Researchers have found a way to reset a racing heart immediately and automatically by an implanted LED device. It could be the first step toward a pain-free treatment for patients with atrial fibrillation.

A small LED is implanted near the heart. (Credit: Delft University of Technology)

The system detects fast arrhythmias in the atrium of a rat's heart and sends a signal to an LED device placed near the heart. The flash of light from this LED then causes the heart to generate an electric current itself to halt the arrhythmia. This is made possible by using gene therapy to introduce specific light-sensitive proteins into the heart. This restores the heart's normal rhythm immediately and automatically.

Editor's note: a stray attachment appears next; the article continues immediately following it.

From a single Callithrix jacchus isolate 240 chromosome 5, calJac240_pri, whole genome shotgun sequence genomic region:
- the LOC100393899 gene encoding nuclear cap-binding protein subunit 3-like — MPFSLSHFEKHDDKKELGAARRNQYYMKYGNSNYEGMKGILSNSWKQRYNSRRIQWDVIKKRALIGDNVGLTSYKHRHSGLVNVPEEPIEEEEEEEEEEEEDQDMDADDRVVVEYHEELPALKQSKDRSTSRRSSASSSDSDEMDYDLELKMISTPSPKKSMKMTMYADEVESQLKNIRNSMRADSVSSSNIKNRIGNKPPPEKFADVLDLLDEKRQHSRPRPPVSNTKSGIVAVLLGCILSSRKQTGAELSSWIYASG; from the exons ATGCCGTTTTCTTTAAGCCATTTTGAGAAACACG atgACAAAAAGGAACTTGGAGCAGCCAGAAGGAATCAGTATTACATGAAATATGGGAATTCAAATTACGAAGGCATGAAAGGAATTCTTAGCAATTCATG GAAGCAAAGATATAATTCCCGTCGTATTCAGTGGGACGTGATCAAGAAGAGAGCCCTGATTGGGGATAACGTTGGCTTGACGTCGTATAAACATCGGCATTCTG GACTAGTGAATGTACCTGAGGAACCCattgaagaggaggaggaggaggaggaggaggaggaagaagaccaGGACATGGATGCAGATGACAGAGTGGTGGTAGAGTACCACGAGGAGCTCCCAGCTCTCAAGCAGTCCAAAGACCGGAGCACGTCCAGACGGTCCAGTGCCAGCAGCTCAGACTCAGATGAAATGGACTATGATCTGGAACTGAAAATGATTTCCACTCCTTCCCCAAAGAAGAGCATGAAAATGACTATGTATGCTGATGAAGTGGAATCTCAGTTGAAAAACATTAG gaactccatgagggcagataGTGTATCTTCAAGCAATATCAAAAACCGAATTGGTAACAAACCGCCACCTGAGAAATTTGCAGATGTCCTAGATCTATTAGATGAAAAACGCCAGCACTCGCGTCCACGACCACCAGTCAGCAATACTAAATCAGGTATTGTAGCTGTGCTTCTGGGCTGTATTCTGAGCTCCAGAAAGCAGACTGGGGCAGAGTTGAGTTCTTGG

One of the things required to reset a racing heart muscle is high light intensity at the correct wavelength, but there is not much space in the body for this. A miniaturized LED lamp that, once it has been implanted, can spread light of sufficient intensity over a relatively wide area.

The bioelectronic defibrillator can stop atrial fibrillation without an electrical shock. In this way, the heart can be reset in a fully automated manner and at any time.

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